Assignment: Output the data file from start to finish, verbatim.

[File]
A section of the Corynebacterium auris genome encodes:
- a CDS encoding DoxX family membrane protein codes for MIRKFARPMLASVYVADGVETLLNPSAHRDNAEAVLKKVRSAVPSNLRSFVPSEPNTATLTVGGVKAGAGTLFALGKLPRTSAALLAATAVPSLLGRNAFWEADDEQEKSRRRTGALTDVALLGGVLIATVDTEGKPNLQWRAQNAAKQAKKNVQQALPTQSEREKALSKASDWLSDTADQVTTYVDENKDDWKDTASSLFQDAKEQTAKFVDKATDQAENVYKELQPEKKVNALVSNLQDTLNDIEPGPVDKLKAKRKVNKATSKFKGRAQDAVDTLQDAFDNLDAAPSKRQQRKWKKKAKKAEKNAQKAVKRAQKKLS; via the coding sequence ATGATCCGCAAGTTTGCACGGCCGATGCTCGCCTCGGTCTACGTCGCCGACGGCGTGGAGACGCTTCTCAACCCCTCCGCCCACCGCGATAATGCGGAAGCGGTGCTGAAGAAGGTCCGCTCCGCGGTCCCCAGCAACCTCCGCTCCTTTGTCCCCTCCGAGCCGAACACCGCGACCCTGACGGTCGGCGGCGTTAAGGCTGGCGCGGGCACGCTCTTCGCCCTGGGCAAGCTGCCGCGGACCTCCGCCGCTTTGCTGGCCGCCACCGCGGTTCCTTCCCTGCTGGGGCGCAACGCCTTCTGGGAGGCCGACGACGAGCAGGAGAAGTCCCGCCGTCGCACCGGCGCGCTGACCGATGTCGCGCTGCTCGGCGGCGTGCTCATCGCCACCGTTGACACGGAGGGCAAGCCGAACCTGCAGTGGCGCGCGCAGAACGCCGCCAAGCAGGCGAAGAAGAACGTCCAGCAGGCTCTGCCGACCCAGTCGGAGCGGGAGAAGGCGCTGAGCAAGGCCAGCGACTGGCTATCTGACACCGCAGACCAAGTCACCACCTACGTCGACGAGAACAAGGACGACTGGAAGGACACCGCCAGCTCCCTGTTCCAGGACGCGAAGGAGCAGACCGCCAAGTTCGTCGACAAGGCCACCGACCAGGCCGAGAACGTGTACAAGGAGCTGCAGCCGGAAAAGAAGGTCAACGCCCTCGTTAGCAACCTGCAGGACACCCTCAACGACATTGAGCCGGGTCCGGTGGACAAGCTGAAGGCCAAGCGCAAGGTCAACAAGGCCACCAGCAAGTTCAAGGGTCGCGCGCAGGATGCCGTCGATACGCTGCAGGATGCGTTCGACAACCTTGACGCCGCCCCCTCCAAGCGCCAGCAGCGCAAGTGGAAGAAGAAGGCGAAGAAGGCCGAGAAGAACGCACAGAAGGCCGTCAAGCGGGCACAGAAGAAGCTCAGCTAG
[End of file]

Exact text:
A section of the Corynebacterium auris genome encodes:
- a CDS encoding DoxX family membrane protein codes for MIRKFARPMLASVYVADGVETLLNPSAHRDNAEAVLKKVRSAVPSNLRSFVPSEPNTATLTVGGVKAGAGTLFALGKLPRTSAALLAATAVPSLLGRNAFWEADDEQEKSRRRTGALTDVALLGGVLIATVDTEGKPNLQWRAQNAAKQAKKNVQQALPTQSEREKALSKASDWLSDTADQVTTYVDENKDDWKDTASSLFQDAKEQTAKFVDKATDQAENVYKELQPEKKVNALVSNLQDTLNDIEPGPVDKLKAKRKVNKATSKFKGRAQDAVDTLQDAFDNLDAAPSKRQQRKWKKKAKKAEKNAQKAVKRAQKKLS; via the coding sequence ATGATCCGCAAGTTTGCACGGCCGATGCTCGCCTCGGTCTACGTCGCCGACGGCGTGGAGACGCTTCTCAACCCCTCCGCCCACCGCGATAATGCGGAAGCGGTGCTGAAGAAGGTCCGCTCCGCGGTCCCCAGCAACCTCCGCTCCTTTGTCCCCTCCGAGCCGAACACCGCGACCCTGACGGTCGGCGGCGTTAAGGCTGGCGCGGGCACGCTCTTCGCCCTGGGCAAGCTGCCGCGGACCTCCGCCGCTTTGCTGGCCGCCACCGCGGTTCCTTCCCTGCTGGGGCGCAACGCCTTCTGGGAGGCCGACGACGAGCAGGAGAAGTCCCGCCGTCGCACCGGCGCGCTGACCGATGTCGCGCTGCTCGGCGGCGTGCTCATCGCCACCGTTGACACGGAGGGCAAGCCGAACCTGCAGTGGCGCGCGCAGAACGCCGCCAAGCAGGCGAAGAAGAACGTCCAGCAGGCTCTGCCGACCCAGTCGGAGCGGGAGAAGGCGCTGAGCAAGGCCAGCGACTGGCTATCTGACACCGCAGACCAAGTCACCACCTACGTCGACGAGAACAAGGACGACTGGAAGGACACCGCCAGCTCCCTGTTCCAGGACGCGAAGGAGCAGACCGCCAAGTTCGTCGACAAGGCCACCGACCAGGCCGAGAACGTGTACAAGGAGCTGCAGCCGGAAAAGAAGGTCAACGCCCTCGTTAGCAACCTGCAGGACACCCTCAACGACATTGAGCCGGGTCCGGTGGACAAGCTGAAGGCCAAGCGCAAGGTCAACAAGGCCACCAGCAAGTTCAAGGGTCGCGCGCAGGATGCCGTCGATACGCTGCAGGATGCGTTCGACAACCTTGACGCCGCCCCCTCCAAGCGCCAGCAGCGCAAGTGGAAGAAGAAGGCGAAGAAGGCCGAGAAGAACGCACAGAAGGCCGTCAAGCGGGCACAGAAGAAGCTCAGCTAG